Issue #13 November 2005

Red Hat Speaks

In honor of Red Hat Magazine's first birthday, we googled our way across the internet to find choice gems from Red Hat's past. We stumbled upon old faces and places, occasionally foreshadowing things to come. We found that we still get some of the same questions. We hope you enjoy our trip down memory lane.

Bob Young interview, May 1999:

During the press conference you gave at the LinuxWorld show, when I asked you about your plans to open an office in Japan, you gave a very intriguing "no comment." Since Pacific HiTech has the jump on you in the market, can you go into any details about what your plans are over the next year? Japan? Asia? What about China - where Linux has recently made such a big splash?
I take issue with one point you're making, which is that "recently" Linux has made a big splash in China. Years ago, at least what seems like years ago in the Linux business, in the summer of 1995, there was a big push in the US Congress by a bunch of American trade organizations to have China disqualified as a favored nation trading partner. One of these US trade organizations started making a big issue about the Chinese pirating of software and he managed to get himself on television to show how "evil" China is because they pirate software. He held up examples of CD-ROMs that were supposedly examples of pirated software. One of these CD-ROMs was red and marked "Red Linux." I tried contacting the TV network in question to explain to them that it is not possible to pirate Linux, but the reporter I spoke to had never heard of Linux and didn't seem to care. The point is that Linux has been in Japan and in China for quite a few years. What is new is the official use of Linux by businesses and other enterprises. That's what's creating all the buzz in the media. When you get the support of the IBMs, the Compaqs, and the Intels, suddenly the journalists realize that something significant is happening. When only the otaku [computer geeks] were using Linux, then there was a question as to whether or not it would be important in the future of computing. IBM is supporting Linux because IBM is finding that their customers are asking for it. As for our plans, well, I'm going to completely duck your question. But I would be surprised if you were not hearing from us by early summer. We intend to move very quickly.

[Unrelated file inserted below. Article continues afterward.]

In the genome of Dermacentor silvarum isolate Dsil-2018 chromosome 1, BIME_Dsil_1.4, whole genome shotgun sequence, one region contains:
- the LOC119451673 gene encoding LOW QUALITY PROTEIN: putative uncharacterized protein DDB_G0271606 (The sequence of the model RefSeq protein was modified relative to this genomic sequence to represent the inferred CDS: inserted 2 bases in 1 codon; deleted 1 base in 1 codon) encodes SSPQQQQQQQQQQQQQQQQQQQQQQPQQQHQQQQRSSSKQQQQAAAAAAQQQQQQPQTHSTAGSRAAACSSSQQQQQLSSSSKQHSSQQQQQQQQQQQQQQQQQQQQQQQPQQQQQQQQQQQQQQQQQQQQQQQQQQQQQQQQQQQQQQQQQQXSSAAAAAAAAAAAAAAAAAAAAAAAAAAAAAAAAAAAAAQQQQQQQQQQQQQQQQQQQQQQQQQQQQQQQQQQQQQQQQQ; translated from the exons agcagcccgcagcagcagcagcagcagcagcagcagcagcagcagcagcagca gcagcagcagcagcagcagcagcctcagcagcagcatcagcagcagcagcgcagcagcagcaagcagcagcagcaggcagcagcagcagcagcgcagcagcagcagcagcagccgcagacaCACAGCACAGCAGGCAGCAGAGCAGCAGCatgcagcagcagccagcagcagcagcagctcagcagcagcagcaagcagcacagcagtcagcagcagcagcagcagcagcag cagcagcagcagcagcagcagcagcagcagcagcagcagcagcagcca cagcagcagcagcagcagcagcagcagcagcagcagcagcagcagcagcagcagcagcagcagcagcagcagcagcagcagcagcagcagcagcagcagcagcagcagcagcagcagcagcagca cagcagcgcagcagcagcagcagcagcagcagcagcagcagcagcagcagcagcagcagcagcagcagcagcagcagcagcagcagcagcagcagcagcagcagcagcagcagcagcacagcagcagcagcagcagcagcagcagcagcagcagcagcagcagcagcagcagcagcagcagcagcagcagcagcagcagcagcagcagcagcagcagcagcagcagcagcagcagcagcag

Bob Young interview, Linux Journal, 1999:

What can we expect to see from Red Hat in the future?
Well, hopefully more and more of the same. We think there are huge opportunities to do very big projects in an open-source model. We really like what the guys at AbiSource are doing with their products. We think the guys at Cygnus are going to be doing very clever projects in the open-source space. Of course, we are going to be doing even more projects along these lines.

The enthusiasm you see here at the [1999 Linux Expo] has little to do with any product, and everything to do with, for the first time, the user getting real control over the technology they are using. That's the one unique benefit we all deliver to the marketplace. We intend to do more of that and do it better as we generate the resources that enable us to do it. If the customers like it, we'll generate the resources--we're a very customer-focused company. Go talk to some attendees and find out what they want us to do, and that's probably what we are going to do!

Mark Ewing interview, CNET, September 1999:

What do you think of the theory that Linux has the potential to be as influential as the Internet was for stock market issues?
I think there's a lot of correlation between the Internet and Linux. Open source and open, common standards are what helped drive this highly decentralized development model of both Linux and the Internet. That let it be decentralized but at the same time maintain a coherency. That's sort of the magic mix. The Internet seems to have done that, and Linux seems to have done that.
Have you tried to hire Linus Torvalds onto your staff?